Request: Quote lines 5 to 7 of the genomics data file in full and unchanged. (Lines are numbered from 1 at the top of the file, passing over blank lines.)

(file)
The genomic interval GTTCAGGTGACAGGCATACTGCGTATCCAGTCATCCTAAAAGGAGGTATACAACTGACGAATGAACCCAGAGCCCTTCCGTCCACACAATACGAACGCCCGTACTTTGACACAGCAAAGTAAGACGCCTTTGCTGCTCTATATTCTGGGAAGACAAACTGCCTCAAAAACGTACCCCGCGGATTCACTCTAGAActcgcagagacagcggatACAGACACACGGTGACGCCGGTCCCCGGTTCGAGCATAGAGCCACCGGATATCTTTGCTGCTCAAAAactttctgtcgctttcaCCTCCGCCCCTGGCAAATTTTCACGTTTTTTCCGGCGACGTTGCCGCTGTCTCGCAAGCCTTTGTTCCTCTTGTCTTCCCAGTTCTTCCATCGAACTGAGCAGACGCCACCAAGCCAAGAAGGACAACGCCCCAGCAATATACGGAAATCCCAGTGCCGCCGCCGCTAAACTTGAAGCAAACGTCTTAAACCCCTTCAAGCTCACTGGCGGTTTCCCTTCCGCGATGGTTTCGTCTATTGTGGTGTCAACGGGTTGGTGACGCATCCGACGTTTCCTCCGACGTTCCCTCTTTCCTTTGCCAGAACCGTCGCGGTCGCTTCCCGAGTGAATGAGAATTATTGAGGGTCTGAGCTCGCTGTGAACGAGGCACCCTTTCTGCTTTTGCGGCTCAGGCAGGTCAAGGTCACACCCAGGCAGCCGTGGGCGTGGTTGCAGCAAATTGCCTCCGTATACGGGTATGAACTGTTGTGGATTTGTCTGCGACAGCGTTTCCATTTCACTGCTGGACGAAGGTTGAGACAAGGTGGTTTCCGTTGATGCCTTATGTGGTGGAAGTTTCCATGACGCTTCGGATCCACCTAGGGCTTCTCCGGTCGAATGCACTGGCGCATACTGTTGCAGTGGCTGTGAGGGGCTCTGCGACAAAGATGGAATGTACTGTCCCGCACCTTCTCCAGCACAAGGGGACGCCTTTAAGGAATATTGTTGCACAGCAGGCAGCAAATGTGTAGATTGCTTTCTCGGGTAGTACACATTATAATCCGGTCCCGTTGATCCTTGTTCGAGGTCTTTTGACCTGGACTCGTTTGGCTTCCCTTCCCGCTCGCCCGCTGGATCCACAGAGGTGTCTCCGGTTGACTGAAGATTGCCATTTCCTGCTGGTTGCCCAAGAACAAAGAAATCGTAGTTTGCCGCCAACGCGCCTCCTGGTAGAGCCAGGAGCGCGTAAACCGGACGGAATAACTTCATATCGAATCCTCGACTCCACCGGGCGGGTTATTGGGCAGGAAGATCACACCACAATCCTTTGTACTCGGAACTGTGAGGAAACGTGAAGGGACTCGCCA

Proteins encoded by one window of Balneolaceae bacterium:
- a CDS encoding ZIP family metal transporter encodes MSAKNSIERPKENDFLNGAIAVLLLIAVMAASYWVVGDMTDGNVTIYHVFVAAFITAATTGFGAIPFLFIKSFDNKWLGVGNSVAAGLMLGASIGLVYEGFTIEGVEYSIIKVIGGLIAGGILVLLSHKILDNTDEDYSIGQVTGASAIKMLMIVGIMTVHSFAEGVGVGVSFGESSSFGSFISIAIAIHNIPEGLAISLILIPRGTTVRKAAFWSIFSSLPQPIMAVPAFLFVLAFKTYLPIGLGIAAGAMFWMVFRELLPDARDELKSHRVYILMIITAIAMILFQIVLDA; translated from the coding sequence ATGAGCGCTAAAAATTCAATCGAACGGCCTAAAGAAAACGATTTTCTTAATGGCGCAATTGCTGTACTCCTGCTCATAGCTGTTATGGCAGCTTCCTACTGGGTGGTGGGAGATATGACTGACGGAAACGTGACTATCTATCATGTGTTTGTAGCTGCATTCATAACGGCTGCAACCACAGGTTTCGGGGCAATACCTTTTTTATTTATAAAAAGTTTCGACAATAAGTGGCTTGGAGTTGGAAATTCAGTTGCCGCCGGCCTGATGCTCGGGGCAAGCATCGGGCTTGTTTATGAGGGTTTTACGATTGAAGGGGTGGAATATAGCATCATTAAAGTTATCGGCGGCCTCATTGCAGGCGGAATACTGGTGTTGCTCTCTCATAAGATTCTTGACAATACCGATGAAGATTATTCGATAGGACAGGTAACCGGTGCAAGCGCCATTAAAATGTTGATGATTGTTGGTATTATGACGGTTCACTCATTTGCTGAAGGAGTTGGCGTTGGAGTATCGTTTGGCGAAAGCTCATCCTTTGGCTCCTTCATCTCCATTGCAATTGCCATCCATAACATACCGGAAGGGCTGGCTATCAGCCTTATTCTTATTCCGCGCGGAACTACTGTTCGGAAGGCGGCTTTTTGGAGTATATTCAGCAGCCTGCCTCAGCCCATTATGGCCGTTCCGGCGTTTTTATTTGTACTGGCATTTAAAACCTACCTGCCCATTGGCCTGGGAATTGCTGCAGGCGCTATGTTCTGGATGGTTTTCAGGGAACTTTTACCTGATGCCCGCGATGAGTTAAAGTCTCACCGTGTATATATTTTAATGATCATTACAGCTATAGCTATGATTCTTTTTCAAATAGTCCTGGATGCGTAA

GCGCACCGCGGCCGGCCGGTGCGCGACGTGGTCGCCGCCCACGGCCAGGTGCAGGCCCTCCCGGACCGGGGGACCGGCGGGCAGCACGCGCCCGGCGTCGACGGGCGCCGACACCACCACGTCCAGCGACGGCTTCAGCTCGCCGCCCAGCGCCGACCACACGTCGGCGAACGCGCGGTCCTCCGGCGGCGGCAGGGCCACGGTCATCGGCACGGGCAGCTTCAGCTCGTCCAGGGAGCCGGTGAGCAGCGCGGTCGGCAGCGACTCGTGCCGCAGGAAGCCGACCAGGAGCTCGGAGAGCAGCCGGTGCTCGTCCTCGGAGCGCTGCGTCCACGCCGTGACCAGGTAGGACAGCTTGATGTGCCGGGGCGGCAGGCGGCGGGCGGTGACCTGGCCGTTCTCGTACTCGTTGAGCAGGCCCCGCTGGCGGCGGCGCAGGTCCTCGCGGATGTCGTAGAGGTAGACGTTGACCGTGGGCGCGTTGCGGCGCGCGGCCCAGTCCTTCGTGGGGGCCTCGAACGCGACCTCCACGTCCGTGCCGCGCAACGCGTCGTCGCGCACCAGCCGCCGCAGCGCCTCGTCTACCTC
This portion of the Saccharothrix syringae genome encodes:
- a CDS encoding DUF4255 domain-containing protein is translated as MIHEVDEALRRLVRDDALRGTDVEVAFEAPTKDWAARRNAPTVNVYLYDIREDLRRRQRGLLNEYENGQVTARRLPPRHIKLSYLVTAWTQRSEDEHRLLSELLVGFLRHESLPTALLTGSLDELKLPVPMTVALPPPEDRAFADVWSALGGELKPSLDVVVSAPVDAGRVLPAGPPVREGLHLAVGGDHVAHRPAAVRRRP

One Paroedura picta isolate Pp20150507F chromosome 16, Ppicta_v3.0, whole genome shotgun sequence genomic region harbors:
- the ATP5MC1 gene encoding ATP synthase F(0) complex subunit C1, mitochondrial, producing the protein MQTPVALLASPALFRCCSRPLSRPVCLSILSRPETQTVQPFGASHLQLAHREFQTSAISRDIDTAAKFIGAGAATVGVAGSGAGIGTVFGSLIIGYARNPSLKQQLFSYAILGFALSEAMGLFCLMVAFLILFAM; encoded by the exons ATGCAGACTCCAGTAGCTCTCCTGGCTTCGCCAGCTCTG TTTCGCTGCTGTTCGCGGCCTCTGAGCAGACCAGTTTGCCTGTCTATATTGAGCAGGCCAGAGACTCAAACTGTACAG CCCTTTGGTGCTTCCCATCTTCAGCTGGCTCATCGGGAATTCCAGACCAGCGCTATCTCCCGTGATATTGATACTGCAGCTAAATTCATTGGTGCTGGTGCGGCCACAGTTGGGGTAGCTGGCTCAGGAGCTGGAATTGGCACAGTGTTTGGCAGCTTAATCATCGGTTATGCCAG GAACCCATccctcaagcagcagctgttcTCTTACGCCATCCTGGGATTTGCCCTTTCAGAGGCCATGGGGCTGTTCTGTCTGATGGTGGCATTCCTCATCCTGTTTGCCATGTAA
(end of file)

This portion of the Saccharothrix syringae genome encodes:
- a CDS encoding DUF4255 domain-containing protein is translated as MIHEVDEALRRLVRDDALRGTDVEVAFEAPTKDWAARRNAPTVNVYLYDIREDLRRRQRGLLNEYENGQVTARRLPPRHIKLSYLVTAWTQRSEDEHRLLSELLVGFLRHESLPTALLTGSLDELKLPVPMTVALPPPEDRAFADVWSALGGELKPSLDVVVSAPVDAGRVLPAGPPVREGLHLAVGGDHVAHRPAAVRRRP

One Paroedura picta isolate Pp20150507F chromosome 16, Ppicta_v3.0, whole genome shotgun sequence genomic region harbors: